We all love a beautifully lit home exterior, garden or backyard. Lighting creates atmosphere, adds warmth and welcome to your front yard, and makes your steps and walkways safer and easier to navigate at night. And let’s face it, except at weekends, you’re home in the evening a lot more than during the day. All the care you’ve taken to make your garden or yard beautiful doesn’t do much after dark, unless your outdoor lighting is well-chosen and carefully designed.
A beautifully lit exterior makes the California outdoor living life-style that much more enjoyable on those balmy summer evenings.
Until the last few years, though, outdoor lighting has had either an energy problem (halogen incandescent lights) or a hazardous waste problem (mercury in fluorescent lights). As sensitive as we are in California about the environment, concerns about toxic waste or excess energy consumption, not to mention the costs involved, have meant that planning your landscape lighting was a trade-off between beauty and pollution, aesthetics and energy consumption. Enjoyment, in other words, didn’t come entirely guilt-free.
The Landscape Lighting Power Problem
Typical landscape light fixtures use low-voltage halogen incandescent bulbs. These are more common than regular 120v lights for safety reasons: if you have pets or kids, the last thing you want to risk is Rover digging through a line voltage cable, or junior poking an inquisitive finger into a light socket.
The problem is that only about 20% of the energy incandescent lights consume shows up (pun intended) as light you can see; the rest is heat. In technical terms, we say that incandescent lighting is “20% efficient.” But it gets worse.
Getting electric power to the light involves long runs of wiring. That wire also heats up a bit, draining power before it can do anything useful, especially at low voltages. The longer the run, and the greater the amount of current consumed by the lights, the more power is wasted. (If this is the kind of thing that makes you wish you’d paid more attention in high school physics class, don’t worry: your landscape lighting designer has your back.)
Beauty Without the Guilt
For home owners, the modern outdoor lighting technique is to use LED lighting. An LED bulb turns 80% of its electrical power into light. That means less power to produce the same amount of light, less wasted energy in the light fixture and in the wiring. A typical low-voltage LED lighting installation uses less than one third the power of an equivalent halogen light system.
One of the foremost local manufacturers of outdoor environmental lighting, Lightcraft Outdoor Environments, supplies the high-quality LED lighting fixtures we need for our designs.
Because LED lights last for years (as much as 10 times or more the life of incandescent bulbs), they require far less maintenance, a big cost saving, and—if you’re the one who’s changing those burned-out bulbs—one less yardwork chore. This video explains the benefits very well, including one very surprising property: because of the light spectrum they emit, LED lights attract insects far less than regular lights.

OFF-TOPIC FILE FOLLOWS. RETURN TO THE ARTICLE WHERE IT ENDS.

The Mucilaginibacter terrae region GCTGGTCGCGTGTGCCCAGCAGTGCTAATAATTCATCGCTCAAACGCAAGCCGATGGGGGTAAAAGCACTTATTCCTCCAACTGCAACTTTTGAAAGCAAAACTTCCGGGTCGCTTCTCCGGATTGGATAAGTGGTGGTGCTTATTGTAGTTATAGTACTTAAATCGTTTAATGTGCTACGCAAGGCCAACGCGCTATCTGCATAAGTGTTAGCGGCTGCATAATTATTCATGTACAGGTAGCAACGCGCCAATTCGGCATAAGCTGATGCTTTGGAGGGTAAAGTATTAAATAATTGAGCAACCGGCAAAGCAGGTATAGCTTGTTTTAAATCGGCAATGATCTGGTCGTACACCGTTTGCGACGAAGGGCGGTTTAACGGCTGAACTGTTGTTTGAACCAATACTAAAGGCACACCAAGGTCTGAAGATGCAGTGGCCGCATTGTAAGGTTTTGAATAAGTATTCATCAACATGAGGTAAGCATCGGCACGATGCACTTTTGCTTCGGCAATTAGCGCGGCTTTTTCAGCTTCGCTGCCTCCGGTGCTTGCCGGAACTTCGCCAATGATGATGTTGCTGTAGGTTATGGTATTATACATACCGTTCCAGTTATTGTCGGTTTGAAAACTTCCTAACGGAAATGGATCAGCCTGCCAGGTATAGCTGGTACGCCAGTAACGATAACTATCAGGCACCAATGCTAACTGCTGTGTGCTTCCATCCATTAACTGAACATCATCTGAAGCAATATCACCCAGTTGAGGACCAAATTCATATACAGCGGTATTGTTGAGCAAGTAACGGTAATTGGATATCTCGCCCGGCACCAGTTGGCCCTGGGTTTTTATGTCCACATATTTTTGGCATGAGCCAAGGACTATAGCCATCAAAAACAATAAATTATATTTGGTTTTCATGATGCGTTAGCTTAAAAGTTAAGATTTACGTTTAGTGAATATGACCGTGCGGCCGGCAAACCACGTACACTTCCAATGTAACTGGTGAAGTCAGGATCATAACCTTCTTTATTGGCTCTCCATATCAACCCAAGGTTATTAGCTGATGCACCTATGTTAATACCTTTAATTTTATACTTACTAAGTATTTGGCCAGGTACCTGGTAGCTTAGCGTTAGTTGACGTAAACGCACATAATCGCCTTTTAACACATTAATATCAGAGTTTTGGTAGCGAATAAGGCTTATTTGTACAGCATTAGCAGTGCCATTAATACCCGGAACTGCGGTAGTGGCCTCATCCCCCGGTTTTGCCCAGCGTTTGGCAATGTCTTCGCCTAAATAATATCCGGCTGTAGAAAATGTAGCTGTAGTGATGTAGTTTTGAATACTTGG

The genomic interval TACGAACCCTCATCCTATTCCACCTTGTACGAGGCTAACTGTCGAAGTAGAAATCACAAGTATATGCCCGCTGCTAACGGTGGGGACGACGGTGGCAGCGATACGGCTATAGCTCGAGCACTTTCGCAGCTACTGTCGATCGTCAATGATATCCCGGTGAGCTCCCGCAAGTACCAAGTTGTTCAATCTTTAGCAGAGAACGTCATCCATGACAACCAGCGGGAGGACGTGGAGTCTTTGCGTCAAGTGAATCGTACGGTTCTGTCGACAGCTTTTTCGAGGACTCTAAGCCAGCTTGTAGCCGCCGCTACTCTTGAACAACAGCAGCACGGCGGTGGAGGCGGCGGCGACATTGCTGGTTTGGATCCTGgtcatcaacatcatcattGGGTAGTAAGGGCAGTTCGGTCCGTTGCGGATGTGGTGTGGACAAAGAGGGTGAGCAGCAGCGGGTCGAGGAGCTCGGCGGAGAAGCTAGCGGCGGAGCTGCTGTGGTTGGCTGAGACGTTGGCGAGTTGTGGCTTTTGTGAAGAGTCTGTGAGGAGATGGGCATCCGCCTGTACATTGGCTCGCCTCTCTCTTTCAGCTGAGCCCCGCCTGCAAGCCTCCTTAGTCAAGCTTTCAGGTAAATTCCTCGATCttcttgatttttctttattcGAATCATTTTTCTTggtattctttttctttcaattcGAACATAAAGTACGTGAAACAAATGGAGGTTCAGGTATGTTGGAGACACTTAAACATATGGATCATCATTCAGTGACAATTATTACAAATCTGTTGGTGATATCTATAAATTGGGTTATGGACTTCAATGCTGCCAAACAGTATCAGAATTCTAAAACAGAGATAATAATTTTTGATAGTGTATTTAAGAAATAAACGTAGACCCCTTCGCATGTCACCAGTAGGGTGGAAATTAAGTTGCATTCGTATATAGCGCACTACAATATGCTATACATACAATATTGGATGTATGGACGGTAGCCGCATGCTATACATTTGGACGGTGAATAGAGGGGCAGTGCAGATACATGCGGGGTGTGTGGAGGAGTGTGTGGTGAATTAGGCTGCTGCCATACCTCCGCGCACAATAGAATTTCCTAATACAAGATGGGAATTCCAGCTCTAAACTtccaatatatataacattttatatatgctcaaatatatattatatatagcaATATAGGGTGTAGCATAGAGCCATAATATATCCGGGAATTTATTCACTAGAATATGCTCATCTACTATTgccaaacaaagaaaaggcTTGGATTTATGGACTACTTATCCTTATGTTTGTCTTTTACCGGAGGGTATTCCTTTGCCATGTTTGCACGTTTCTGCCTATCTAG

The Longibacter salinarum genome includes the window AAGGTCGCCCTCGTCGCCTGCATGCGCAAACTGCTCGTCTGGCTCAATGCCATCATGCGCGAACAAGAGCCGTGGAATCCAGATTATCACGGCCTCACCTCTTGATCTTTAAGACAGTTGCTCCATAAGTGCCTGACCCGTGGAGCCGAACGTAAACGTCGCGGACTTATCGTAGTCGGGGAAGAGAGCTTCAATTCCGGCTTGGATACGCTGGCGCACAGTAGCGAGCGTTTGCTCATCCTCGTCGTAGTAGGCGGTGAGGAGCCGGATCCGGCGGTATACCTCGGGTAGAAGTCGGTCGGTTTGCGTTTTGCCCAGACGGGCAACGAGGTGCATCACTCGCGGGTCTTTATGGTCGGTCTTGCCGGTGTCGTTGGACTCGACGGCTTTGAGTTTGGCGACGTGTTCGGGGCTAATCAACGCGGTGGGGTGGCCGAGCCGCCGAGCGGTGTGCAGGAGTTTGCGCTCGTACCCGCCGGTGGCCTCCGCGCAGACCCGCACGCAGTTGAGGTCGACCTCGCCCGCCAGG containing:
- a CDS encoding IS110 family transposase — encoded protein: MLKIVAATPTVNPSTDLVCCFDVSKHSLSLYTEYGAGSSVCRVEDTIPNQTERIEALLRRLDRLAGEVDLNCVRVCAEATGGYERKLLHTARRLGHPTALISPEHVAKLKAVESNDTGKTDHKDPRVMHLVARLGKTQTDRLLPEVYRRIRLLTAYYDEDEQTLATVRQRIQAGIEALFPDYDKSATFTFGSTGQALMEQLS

LED Lights are Multi-colored
LED lighting provides a range of colors from cool white (think “moonlight”) to warm (“regular light bulb”) and extra warm (“firelight”). This gives the landscape designer and home owner many options to create the right night-time look for a home’s exterior.
If you really want to go to town, there are multi-color LED lamps that let you switch colors according to your mood or the season: red, white and blue in July; jolly red and green in the holiday season; and anything you like in between.
Another video from our friends at TriState Water Works in Ohio highlight the many ways that LED lighting can beautify your home or yard:
Making the Switch to LED Lighting
When you’re planning an installation from scratch with your landscape designer, the decision to use LED lighting is a no-brainer. But what if you installed your lighting a decade ago, or your new home already has landscape lighting in place?
The manufacturers have you covered here, too. There are LED drop-in replacements for all of the standard incandescent outdoor bulbs, giving you the energy-saving, non-polluting, low-maintenance benefits of LED lighting without the expense of swapping out all your existing fixtures, as this video explains:
Talk to a Landscape Designer
Whether you’re planning new lights, extending an existing installation, or wondering about the costs and benefits of swapping out energy-hogging incandescent lights, an experienced landscape designer can help you make the best choices. Of course, we’d love for you to call us rather than the competition, but either way, you get to make your environment a little more beautiful and a little more energy-efficient, and that’s good for everyone.
Meanwhile, here is a video from New Zealand with more fantastic outdoor lighting ideas: